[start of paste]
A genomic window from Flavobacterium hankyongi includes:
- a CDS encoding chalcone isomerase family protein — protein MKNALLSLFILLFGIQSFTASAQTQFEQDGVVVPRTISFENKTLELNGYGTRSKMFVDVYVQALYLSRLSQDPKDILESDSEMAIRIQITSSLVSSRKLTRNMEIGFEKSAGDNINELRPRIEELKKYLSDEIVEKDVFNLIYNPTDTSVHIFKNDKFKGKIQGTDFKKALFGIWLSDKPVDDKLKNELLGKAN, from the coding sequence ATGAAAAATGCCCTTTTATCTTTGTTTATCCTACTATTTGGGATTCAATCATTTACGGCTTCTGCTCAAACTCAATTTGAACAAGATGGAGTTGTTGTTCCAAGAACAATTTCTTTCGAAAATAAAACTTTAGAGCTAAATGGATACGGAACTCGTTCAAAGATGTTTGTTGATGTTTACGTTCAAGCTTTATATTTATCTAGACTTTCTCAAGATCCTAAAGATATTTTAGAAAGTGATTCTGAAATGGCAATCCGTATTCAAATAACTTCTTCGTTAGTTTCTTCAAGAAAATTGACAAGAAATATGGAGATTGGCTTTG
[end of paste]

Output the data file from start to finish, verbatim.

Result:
A genomic window from Flavobacterium hankyongi includes:
- a CDS encoding chalcone isomerase family protein — protein MKNALLSLFILLFGIQSFTASAQTQFEQDGVVVPRTISFENKTLELNGYGTRSKMFVDVYVQALYLSRLSQDPKDILESDSEMAIRIQITSSLVSSRKLTRNMEIGFEKSAGDNINELRPRIEELKKYLSDEIVEKDVFNLIYNPTDTSVHIFKNDKFKGKIQGTDFKKALFGIWLSDKPVDDKLKNELLGKAN, from the coding sequence ATGAAAAATGCCCTTTTATCTTTGTTTATCCTACTATTTGGGATTCAATCATTTACGGCTTCTGCTCAAACTCAATTTGAACAAGATGGAGTTGTTGTTCCAAGAACAATTTCTTTCGAAAATAAAACTTTAGAGCTAAATGGATACGGAACTCGTTCAAAGATGTTTGTTGATGTTTACGTTCAAGCTTTATATTTATCTAGACTTTCTCAAGATCCTAAAGATATTTTAGAAAGTGATTCTGAAATGGCAATCCGTATTCAAATAACTTCTTCGTTAGTTTCTTCAAGAAAATTGACAAGAAATATGGAGATTGGCTTTG